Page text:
|Among the advantages to advanced woodworking machinery are fast changeover and set up, more accurate adjustments and user-friendly interfaces.
Photo courtesy of Holz-Her US Inc.
|Safety on woodworking machines takes many forms. Shields and drapes protect the operator from flying debris while air hoses connected directly to the cutting apparatus prevent dust from accumulating in the air.
DMG photo by Jessica Sanchez
The Lean Machine
Thanks to new developments in technology and better production techniques, the lean movement has swept through the manufacturing world like wildfire, fueling continuous improvement, waste reduction, flexibility and increased levels of competition. The impact of lean on woodworking machinery has end users calling for machines that will do more with less. Machine sizes are decreasing, set-up times are getting faster and CNC technology is drawing more interest than ever. As demand in the market changes and the cost of production rises, more companies are turning to lean manufacturing.
"Lean is driving most globally competitive companies," says Dick. "That said, the nature of equipment is getting smaller. Smart global producers are looking at multiples of smaller machinery to meet their requirements."
"In addition to the companies currently making a conscious and concerted effort to implement a lean strategy, others are headed in that direction as they react to changes in the marketplace that demand shorter runs and faster deliveries," says Davidson.
With many companies producing smaller runs of more customized products, flexibility is key. CNC machining is one area that has been a large target in the lean movement.
"Lean is having a positive impact on the machinery business, particularly on the CNC segment of business," says Frey.
Susnjara says, "The [machines] need to be flexible, able to perform any job at any time, with little or no setup. These have been basic requirements that have driven CNC machine design for some time now."
Park agrees, saying, "CNC routers and working centers are perfect machines to put in lean cells as they greatly reduce or eliminate setup, combine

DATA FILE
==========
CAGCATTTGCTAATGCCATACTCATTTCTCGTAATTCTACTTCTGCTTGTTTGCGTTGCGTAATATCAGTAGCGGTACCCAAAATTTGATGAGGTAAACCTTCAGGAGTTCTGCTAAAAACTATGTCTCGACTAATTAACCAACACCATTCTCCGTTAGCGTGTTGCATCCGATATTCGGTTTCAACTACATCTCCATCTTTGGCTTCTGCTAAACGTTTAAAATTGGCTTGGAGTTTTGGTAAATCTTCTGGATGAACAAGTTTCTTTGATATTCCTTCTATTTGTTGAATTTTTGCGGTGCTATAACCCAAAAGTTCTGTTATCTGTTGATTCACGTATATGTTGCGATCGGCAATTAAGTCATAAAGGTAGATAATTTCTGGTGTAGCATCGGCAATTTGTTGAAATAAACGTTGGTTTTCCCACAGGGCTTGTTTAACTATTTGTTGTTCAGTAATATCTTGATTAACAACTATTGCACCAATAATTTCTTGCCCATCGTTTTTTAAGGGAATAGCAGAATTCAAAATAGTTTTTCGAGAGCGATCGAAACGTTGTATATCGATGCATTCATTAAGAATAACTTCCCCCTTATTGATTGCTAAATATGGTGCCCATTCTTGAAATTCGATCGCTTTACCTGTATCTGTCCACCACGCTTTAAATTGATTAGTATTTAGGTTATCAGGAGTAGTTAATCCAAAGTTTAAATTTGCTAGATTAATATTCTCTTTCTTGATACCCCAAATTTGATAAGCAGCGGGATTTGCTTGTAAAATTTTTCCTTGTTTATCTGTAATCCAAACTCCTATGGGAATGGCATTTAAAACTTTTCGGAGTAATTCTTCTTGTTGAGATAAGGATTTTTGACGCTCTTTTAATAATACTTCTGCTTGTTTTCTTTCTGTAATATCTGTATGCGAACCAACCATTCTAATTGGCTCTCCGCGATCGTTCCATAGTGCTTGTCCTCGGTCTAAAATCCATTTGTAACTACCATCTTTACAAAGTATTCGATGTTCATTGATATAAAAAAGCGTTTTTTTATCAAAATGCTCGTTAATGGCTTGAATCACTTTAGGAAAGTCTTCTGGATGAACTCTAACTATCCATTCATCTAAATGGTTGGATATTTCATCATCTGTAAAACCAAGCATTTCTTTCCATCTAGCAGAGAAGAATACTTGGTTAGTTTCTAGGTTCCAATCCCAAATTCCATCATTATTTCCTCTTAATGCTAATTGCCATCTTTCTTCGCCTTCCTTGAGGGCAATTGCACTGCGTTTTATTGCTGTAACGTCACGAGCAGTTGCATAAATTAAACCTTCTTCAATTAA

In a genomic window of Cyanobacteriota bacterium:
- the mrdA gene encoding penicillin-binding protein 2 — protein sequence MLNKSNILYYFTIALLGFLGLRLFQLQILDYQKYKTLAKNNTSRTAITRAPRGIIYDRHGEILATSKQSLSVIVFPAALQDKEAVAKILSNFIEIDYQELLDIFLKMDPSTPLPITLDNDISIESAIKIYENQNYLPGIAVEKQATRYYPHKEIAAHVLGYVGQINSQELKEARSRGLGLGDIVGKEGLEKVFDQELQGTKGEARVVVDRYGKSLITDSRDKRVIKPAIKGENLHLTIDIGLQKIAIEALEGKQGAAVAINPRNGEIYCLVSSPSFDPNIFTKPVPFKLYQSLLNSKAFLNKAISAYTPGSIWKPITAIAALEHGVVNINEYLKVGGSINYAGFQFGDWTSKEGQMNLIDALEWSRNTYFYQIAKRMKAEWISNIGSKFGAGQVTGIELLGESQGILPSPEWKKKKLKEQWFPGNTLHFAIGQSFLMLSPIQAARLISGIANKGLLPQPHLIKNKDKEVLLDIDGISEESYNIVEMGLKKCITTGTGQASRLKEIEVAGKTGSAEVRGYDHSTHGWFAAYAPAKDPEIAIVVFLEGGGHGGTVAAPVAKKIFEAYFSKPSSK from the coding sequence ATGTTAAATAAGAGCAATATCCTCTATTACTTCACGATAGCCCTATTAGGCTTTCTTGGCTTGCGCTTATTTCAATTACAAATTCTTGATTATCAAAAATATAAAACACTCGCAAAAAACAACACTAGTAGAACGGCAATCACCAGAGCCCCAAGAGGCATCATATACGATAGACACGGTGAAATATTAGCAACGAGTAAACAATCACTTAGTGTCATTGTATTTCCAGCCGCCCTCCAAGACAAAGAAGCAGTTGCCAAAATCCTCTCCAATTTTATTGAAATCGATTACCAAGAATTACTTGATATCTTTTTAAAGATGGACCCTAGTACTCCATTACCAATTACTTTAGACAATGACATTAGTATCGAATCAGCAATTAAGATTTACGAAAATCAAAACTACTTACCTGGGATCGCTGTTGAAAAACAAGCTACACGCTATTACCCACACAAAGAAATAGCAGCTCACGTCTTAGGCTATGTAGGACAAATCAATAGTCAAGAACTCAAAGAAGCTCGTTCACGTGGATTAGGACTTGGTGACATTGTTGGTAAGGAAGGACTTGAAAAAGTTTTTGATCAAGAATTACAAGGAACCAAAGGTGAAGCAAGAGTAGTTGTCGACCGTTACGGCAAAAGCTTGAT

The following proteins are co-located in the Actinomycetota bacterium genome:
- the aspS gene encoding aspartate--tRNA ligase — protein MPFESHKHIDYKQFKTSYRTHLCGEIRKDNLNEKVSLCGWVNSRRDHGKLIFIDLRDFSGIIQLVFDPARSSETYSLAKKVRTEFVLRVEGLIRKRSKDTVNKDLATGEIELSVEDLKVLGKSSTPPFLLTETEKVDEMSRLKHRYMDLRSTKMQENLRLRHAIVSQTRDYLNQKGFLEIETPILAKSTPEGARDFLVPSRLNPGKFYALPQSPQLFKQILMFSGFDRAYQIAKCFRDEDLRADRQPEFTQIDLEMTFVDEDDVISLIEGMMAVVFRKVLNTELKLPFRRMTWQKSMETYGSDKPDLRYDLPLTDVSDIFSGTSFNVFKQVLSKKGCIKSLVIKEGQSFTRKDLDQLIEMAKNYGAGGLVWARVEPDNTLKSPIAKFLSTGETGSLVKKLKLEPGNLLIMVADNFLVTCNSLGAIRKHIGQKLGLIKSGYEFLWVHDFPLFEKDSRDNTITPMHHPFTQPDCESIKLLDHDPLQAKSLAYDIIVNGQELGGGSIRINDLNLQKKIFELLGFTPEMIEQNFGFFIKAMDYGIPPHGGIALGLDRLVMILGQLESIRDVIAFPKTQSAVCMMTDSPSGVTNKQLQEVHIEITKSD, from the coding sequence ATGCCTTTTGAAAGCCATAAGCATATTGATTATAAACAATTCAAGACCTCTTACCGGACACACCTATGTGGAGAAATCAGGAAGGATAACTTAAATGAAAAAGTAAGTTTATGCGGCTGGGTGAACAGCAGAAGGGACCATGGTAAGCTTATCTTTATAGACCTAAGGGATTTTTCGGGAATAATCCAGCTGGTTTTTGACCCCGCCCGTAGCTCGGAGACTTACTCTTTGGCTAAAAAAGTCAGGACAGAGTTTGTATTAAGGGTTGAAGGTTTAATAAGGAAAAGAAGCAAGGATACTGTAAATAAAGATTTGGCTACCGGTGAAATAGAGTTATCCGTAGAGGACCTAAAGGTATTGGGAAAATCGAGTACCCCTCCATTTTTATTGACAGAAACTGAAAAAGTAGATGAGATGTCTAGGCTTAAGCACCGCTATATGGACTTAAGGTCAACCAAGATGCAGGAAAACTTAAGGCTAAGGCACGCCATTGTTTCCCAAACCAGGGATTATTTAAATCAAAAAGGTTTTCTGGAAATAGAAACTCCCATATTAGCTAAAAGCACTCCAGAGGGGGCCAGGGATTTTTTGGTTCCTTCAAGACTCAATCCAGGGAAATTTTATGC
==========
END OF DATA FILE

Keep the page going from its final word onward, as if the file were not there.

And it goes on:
machinery operations and are extremely accurate and flexible."
Aside from flexibility and a faster setup, the reduction of material waste is another large part of the lean philosophy. A significant reduction in waste through better material usage can create a positive impact on a company's bottom line.
"Optimization of materials is taking on a greater urgency," says Dick. "Properly implemented, optimization can reduce scrap by as much as 50
percent. This can be the difference between making money and losing it in a global environment."
Working lean is not the only way to save money through woodworking machinery. Today's machines are safer, resulting in savings in insurance and workman's compensation.
Stepping up Safety
New regulations concerning operator safety are making more of an impact on machine design then they have in years past. Matters of safety have gone beyond protecting users from lacerations. Issues such as respiratory and auditory wellness also are changing regulations as new information on
woodworking hazards is made available.
"Safety is making its step-by-step influence," says Dick. "Lungs, ears and the body are becoming areas of distinct concern more and more, where just the issue of lacerations had been the concern for many years."
Remaining compliant with safety regulations often translates into increased price tags on woodworking machinery. However, when compared with the costs associated with employee injury, the decreased risks can be well worth the price.
"While safety regulations may have a direct impact on the capital cost of new machinery, adequate safety is a necessity and the added cost is more than offset by the avoidance of accidents and the ensuing litigation," says Masse.
Standards differ across international lines, and in the case of safety, executives say regulations in the United States are not as strict as those in Europe.
"The ANSI (American National Standards Institute) standards governing woodworking machinery are currently in the process of being updated and will be very similar to the CE standards that have existed in Europe for some years," says Davidson.
"Any machinery manufacturer operating in Europe, either buying or selling equipment there, has already implemented many of the new safety regulations that are coming into the U.S. market," he adds.
Since many woodworking machines are now automated, "there is no real interaction between the operator and the machine when it is running," says Susnjara. "The machine is loaded and the processes occur without the operator being involved until the cycle is complete and the machine stops."
However, Masse adds, "Achieving a safe working environment is a two-way avenue. Machinery designers and manufacturers cannot do it alone; the [company] and its employees must adopt safe working practices."
|End Users Sound Off
Wood & Wood Products surveyed the Woodworking VIPs, an online community of readers that act as advisors to the magazine, to gauge their plans for purchasing new machinery.
Of the 264 respondents, 39 percent said they plan on spending about the same on woodworking machinery in 2007 as they did in 2006 and 35.6 percent said they plan on spending more in 2007. A little less than half said they would spend less than $25,000, nearly 1/4 said they plan on spending between $25,000 and $99,999, while the remaining 1/4 plans on spending $100,000 or more. The majority of respondents want to increase productivity with new machinery, followed by improving quality and reducing labor.
To find out more about becoming a Woodworking VIP, visit www.woodworkingVIP.com.
|Source: Vance Research Services|
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